The Parcel takes the form of a modern shipping container, and draws on Jeremy’s personal experience of dispatching an 18 cubic metre shipping container filled with a carefully considered and condensed collection of his life’s belongings from America to Australia. 

With the availability and aid of a shipping container, I internationally transported my goods safely and efficiently. In the same act, I also exchanged the epicentre of my life. This shift altered my personal timeline and connections to both people and places. 

Jeremy received his Bachelor of Fine Arts from Alfred University (in Alfred, New York, USA) in 1997, majoring in glass and metals. Following graduation, he went on to become Production Manager Apprentice at the Bullseye Glass Company in Portland, Oregon – an experience that formed the basis of his glass kiln forming knowledge. 

In 2001 he left Bullseye and started an independent studio – Studio Ramp LLC, which ran for eight years. After re-locating to Canberra, Jeremy established an independent glass studio – Workshop Level in Queanbeyan, where he is again making kiln formed works for other people as well as working on a body of practice-led research for a PhD degree in Sculpture from the ANU School of Art & Design. 

Jeremy is represented by Beaver Galleries.

Jennifer Kemarre Martiniello, Bush Flowers & Seedpods Bicornual #1

My intention is to appropriate the contemporary medium of glass to become a vehicle for cultural expression.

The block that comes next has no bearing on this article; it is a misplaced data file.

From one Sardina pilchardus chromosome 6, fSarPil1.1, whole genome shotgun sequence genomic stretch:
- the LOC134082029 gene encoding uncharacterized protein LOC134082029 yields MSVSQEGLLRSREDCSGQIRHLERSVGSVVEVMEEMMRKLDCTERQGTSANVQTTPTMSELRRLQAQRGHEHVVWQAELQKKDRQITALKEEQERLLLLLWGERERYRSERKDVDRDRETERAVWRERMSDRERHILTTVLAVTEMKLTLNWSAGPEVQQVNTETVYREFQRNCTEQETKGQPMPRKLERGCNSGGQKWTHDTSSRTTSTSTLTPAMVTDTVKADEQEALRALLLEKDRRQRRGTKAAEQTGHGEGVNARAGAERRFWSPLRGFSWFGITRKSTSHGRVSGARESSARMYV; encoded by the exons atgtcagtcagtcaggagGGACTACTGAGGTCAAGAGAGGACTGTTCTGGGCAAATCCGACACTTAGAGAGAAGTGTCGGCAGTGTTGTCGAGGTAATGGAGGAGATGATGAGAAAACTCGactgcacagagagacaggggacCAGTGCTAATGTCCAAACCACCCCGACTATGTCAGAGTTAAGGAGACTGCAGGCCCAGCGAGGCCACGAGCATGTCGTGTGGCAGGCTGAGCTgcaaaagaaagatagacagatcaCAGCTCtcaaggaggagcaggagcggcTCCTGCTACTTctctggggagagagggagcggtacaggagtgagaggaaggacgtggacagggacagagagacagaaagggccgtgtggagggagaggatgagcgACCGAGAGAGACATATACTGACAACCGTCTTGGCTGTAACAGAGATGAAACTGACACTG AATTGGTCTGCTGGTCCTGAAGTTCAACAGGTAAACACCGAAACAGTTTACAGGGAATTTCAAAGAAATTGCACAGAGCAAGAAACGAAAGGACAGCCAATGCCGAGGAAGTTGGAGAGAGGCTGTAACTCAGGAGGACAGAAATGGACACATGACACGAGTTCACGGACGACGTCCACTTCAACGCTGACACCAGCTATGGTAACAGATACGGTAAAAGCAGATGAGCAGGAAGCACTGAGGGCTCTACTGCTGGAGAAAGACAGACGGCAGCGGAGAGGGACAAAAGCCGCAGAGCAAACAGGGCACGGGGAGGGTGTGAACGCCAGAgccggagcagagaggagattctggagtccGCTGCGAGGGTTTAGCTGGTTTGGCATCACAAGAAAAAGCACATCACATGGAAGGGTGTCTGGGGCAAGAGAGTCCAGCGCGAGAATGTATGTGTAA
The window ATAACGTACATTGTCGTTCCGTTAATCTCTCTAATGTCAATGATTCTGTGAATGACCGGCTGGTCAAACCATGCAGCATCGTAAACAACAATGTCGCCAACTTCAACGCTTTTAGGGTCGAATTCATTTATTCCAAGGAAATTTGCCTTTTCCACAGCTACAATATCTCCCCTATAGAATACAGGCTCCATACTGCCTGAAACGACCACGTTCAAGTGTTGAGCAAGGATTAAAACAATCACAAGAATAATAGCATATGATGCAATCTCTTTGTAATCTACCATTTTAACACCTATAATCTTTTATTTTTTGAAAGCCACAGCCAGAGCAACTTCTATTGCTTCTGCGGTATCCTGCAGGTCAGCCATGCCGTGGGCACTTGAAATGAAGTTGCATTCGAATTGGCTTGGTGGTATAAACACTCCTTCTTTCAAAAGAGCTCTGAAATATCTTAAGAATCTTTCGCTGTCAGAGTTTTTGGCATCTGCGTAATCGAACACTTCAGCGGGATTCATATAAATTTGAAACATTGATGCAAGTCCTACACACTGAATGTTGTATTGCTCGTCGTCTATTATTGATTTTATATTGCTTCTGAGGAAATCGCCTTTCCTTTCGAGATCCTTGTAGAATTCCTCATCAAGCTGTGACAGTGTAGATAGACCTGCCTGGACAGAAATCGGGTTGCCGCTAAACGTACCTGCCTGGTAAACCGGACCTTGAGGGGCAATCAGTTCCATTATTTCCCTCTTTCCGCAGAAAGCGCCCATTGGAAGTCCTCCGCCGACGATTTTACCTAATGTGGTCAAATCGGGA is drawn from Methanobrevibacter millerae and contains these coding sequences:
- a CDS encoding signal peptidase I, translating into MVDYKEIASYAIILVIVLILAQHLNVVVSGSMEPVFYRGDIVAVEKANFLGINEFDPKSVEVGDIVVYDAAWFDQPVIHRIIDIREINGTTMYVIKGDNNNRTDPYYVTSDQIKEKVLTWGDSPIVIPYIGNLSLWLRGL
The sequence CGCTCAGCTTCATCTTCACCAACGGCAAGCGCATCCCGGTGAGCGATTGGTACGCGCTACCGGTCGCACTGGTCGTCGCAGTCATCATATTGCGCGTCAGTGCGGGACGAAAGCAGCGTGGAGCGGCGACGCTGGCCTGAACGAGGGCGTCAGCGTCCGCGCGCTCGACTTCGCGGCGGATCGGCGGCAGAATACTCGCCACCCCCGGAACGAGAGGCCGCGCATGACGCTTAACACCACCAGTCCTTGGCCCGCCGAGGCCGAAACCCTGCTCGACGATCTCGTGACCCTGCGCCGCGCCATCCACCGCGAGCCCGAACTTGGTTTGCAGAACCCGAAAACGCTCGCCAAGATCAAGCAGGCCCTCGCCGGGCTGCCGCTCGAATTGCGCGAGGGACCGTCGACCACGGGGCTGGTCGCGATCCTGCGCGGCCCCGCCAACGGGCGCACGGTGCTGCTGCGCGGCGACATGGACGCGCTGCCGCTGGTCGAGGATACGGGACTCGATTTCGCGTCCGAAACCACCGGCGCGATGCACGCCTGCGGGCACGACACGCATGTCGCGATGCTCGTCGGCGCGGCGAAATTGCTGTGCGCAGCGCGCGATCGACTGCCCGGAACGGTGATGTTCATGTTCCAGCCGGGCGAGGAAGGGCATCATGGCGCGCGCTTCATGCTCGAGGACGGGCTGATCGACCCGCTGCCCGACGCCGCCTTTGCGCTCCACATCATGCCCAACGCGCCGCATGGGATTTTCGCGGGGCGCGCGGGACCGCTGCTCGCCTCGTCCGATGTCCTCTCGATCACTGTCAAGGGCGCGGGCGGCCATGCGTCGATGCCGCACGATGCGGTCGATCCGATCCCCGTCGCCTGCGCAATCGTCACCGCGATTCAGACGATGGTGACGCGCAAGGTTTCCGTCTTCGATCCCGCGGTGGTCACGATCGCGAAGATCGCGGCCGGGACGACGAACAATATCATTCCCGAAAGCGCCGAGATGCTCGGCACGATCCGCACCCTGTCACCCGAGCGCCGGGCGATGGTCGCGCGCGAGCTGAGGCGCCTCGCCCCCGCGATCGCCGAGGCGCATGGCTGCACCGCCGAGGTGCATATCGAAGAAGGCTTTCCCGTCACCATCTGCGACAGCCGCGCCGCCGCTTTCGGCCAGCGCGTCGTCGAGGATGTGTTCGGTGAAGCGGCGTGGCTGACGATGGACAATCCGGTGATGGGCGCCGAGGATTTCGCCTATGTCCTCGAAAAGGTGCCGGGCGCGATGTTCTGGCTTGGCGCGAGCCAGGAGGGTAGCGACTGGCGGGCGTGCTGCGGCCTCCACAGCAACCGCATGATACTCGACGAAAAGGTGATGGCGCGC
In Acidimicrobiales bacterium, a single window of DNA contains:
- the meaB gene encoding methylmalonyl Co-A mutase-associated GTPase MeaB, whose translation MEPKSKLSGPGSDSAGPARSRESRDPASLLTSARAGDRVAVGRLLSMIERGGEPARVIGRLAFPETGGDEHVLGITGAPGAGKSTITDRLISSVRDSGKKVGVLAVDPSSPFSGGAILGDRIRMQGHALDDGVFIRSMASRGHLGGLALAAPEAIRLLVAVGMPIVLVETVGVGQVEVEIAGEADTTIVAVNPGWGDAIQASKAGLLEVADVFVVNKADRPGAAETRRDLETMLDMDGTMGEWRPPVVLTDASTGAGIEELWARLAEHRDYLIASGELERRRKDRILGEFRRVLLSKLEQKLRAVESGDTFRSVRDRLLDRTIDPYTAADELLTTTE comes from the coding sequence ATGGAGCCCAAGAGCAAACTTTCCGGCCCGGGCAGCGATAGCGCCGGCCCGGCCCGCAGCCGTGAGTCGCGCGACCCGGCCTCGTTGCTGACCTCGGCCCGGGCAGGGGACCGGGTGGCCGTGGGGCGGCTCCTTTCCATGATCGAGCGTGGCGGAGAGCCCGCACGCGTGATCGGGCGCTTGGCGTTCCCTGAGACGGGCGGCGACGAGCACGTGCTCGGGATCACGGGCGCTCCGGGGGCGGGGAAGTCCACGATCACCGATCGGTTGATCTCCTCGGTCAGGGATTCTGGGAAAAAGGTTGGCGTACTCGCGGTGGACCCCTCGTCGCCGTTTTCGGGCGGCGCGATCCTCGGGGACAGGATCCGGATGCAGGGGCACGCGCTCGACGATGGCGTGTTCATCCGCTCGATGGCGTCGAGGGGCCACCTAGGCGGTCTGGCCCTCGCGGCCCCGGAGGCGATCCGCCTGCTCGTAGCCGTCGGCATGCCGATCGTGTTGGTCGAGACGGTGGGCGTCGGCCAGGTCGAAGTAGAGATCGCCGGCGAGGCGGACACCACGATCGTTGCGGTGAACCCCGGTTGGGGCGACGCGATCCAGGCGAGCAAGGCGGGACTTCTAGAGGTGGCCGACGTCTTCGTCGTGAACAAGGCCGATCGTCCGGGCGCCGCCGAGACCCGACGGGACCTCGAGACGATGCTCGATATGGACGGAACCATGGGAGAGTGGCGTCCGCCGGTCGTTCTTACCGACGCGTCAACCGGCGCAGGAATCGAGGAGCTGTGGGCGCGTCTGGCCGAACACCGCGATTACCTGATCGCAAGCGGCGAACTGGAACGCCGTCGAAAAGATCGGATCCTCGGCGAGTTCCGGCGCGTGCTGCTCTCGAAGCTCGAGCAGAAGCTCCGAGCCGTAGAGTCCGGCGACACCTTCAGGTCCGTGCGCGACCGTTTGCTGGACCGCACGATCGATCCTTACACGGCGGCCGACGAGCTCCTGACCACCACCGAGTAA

— Jennifer Kemarre Martiniello

A graduate of the ANU School of Art & Design, Jenni Kemarre Martiniello is a prolific artist and writer who has relatively recently taken up glass as a medium. Bush Flowers & Seedpods Bicornual #1 is a work inspired by the unique and beautiful forms and colours of native blossoms and seedpods distinct to Australian flora – in particular those of Jenni’s grandmother’s country in Central Australia and from places she herself has lived. Created with murrine made by recycling complex triple and double glass canes – sometimes recombined and pulled multiple times – this work pays tribute to the traditional bicornual form of woven baskets used by women to collect medicine plants in far North Queensland, and the larger men’s bicornuals used in Southern Australia to carry large curved hunting weapons. 

As an Aboriginal (Arrernte) artist I seek to invoke the organic ‘weaves’ and forms of traditional woven objects such as eel traps, fish traps and dillibags in my hot blown glass works, and pay tribute to the survival of the oldest living weaving practices in the world. My intention is to appropriate the contemporary medium of glass to become a vehicle for cultural expression. 

Jenni’s introduction to glass came during a group residency at the Canberra Glassworks in 2008. The residency program IndigiGlass08: Postcards from the Referendum was created to mark the 40th anniversary of the 1967 Referendum on Aboriginal rights. Jenni was one of four artists involved who had been working together as part of the Indigenous Textile Artists Group. Following her move into glass work Martiniello was a finalist in the 2011 Ranamok Glass Prize with her Eel Traps series. Her works are now held in significant public and private collections.